South Indian politics

By V. M. Pillai

No doubt, Western historians made an effort to reduce the importance of Tamils when they tried to show that they were driven south by the invading forces from the North-West. Recent discoveries have proved the contrary. A social research conducted around half a century earlier showed that Tamils moved from the South along river valleys. Their interests in shipping and trade brought them to countries throughout the world. In fact, Rev. Fr. Heras SJ calls himself a Dravidian from Southern Italy. Recent discoveries after the tsunami close to Mahabalipuram, under the sea has proved the thesis. Archaeological finds close to Kerala confirm this.

What is more important is the fact that the South has become a significant factor in national politics in India. It is not so much as providing stability in the South as it is in maintaining stability at the centre, depending, entirely on the South. The radical and revolutionary leader, Subas Chandra Bose, once, defeated the unforgettable universal figure Mahathma Gandhi at the elections to the Congress. It was the South which turned against his policies and restored Mahatma Gandhi. That proved beyond doubt the unity and solidarity in the Indian subcontinent.

M. Karunanithi no doubt commenced his career against Northern domination, but, soon joined the mainstream in national polities along with the progressives. That is only a part of the course taken by all political leaders who enter the scene, when the country’s politics reaches some form of maturity, no doubt by terms dictated by Western education. But they tone down as time passes and mellow with power.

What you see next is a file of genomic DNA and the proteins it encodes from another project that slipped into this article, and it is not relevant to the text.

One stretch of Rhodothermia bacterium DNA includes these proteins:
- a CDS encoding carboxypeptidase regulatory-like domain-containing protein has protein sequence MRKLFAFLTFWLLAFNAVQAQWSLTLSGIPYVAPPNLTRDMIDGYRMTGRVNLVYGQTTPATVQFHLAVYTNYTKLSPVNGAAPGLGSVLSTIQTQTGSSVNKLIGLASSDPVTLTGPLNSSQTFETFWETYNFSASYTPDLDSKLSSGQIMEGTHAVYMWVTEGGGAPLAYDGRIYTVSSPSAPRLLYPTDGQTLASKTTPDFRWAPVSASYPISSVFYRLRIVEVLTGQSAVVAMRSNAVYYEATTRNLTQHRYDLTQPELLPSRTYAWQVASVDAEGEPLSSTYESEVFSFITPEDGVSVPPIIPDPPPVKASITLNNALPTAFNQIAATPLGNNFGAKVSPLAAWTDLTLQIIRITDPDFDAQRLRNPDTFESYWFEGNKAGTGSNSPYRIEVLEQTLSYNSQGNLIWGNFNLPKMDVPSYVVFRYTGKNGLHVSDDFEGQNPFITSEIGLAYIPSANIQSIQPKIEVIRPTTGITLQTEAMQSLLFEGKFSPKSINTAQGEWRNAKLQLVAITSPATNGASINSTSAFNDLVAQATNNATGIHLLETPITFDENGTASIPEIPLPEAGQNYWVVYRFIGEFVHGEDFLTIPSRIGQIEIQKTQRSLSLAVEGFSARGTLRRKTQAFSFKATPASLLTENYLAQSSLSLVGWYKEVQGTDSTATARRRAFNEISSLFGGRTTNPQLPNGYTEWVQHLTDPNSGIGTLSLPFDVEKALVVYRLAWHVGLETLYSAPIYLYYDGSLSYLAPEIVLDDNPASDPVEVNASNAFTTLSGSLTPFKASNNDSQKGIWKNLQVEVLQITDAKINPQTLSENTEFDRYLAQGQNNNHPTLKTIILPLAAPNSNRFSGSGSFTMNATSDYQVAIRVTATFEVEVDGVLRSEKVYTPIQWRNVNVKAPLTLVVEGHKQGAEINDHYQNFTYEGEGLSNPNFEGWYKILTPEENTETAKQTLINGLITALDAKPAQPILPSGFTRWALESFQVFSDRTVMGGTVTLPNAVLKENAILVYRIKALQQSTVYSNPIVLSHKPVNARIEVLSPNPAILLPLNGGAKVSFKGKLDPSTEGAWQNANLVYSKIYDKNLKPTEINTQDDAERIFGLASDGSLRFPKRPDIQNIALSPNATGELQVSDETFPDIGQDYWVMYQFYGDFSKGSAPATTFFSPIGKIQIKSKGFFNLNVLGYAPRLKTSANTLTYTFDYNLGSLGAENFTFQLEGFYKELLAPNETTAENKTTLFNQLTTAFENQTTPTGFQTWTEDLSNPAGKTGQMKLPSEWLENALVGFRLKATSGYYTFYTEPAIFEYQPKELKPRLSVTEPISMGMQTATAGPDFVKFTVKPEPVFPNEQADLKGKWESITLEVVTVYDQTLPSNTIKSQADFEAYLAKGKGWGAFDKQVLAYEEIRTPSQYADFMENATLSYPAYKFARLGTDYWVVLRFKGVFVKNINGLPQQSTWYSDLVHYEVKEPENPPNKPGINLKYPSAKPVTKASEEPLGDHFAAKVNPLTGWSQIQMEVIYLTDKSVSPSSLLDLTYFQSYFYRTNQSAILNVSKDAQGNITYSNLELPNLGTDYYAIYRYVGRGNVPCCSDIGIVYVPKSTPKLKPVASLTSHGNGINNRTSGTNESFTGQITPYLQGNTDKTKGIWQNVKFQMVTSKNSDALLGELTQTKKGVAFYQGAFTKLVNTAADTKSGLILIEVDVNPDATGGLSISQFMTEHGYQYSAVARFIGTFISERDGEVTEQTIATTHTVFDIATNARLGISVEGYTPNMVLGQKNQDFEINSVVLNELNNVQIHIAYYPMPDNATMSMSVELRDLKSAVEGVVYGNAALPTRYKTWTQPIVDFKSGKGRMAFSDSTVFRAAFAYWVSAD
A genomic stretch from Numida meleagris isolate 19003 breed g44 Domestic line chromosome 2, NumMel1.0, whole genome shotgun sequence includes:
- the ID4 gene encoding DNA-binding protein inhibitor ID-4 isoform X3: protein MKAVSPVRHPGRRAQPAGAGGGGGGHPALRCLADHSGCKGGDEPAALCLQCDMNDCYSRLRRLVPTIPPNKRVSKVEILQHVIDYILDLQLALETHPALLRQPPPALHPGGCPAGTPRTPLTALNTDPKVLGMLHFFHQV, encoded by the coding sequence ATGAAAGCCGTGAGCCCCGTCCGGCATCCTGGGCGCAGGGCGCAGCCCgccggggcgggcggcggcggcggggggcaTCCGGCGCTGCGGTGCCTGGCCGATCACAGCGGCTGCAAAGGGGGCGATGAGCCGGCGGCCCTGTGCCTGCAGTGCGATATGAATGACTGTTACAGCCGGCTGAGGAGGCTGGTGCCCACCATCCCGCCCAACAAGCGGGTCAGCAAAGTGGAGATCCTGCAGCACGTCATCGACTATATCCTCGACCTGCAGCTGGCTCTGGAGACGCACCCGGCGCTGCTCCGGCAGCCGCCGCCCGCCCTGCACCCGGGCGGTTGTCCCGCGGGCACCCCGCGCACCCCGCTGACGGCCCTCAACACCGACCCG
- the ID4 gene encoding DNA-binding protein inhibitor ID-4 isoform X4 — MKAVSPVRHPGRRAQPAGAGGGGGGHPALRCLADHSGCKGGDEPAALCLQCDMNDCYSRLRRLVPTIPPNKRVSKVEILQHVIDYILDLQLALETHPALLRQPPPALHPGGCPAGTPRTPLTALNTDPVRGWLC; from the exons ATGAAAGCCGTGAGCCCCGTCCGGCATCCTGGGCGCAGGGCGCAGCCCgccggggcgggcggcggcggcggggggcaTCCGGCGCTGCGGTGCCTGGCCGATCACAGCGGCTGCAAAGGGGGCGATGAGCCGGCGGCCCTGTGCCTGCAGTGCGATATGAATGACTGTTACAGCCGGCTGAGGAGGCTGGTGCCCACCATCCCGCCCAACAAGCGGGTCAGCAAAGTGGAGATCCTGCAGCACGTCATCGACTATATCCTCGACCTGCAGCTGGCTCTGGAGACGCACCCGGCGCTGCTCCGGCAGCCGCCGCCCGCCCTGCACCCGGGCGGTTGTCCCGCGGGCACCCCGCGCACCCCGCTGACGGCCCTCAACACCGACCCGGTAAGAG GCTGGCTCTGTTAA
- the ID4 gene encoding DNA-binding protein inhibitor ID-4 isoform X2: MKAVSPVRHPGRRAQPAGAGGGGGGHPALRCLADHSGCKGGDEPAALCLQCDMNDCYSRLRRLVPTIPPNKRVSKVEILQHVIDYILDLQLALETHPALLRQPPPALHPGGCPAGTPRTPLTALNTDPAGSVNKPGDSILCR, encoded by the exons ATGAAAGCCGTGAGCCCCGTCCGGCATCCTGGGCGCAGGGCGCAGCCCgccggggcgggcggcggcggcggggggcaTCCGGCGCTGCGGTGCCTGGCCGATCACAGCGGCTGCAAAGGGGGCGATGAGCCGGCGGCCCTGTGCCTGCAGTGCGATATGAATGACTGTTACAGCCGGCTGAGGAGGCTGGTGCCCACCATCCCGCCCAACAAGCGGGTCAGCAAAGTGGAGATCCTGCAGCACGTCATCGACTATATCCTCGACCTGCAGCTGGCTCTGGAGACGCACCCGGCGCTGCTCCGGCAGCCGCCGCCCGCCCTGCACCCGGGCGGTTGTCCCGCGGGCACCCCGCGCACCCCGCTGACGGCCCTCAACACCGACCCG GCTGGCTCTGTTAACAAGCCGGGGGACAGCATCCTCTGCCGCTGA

In our own country, Junius Richard Jayewardene, who joined the Ceylon National Congress to rid the body of all communal forces, surprised everyone by introducing the most extreme form of Sinhala Only in 1944 when he became a State Councillor. It was however, S. W. R. D. Bandaranaike, criminally accused of being the communalist, who stood up on that occasion to save national unity. J. R. Jayewardene did it again at the Kelaniya Sessions of the UNP, after which he lost his own constituency by a large majority, compelling him to move to Colombo and depend on Tamil votes for survival. In 1977, the Tamils brought him back to power with an unprecedented majority.

His return catalysed into the genocide of Black July of 1983 against innocent Tamils, blamed on the Sinhala chauvinists, although no sincere effort was made to bring the culprits behind this shameless episode to jsutice..

The Tamil leaders who live and work in the South and but lead the North – East, perenially raising touchy issues like universal franchise, discrimination, language rights, federal government and Tamil Eelam, were taught a lesson by their own lieutenants after 1983, but today, whether the North – East votes or not, the entire country wants national unity, peace and progress. It is no different from what has taken place in the sub-continent.

It is not necessary to express an opinion about the need to invite M. Karunanithi. But it is sufficient to note that any approach to India depends on him.

Truth is unpalatable to those who harbour chauvinism on both sides of the communal divide. But reality should be recognised for progress to be made.

In this regard it is worthwhile to note that the entire South in the sub-continent stands in sympathy with the legitimate aspirations of the Tamil community in the island.

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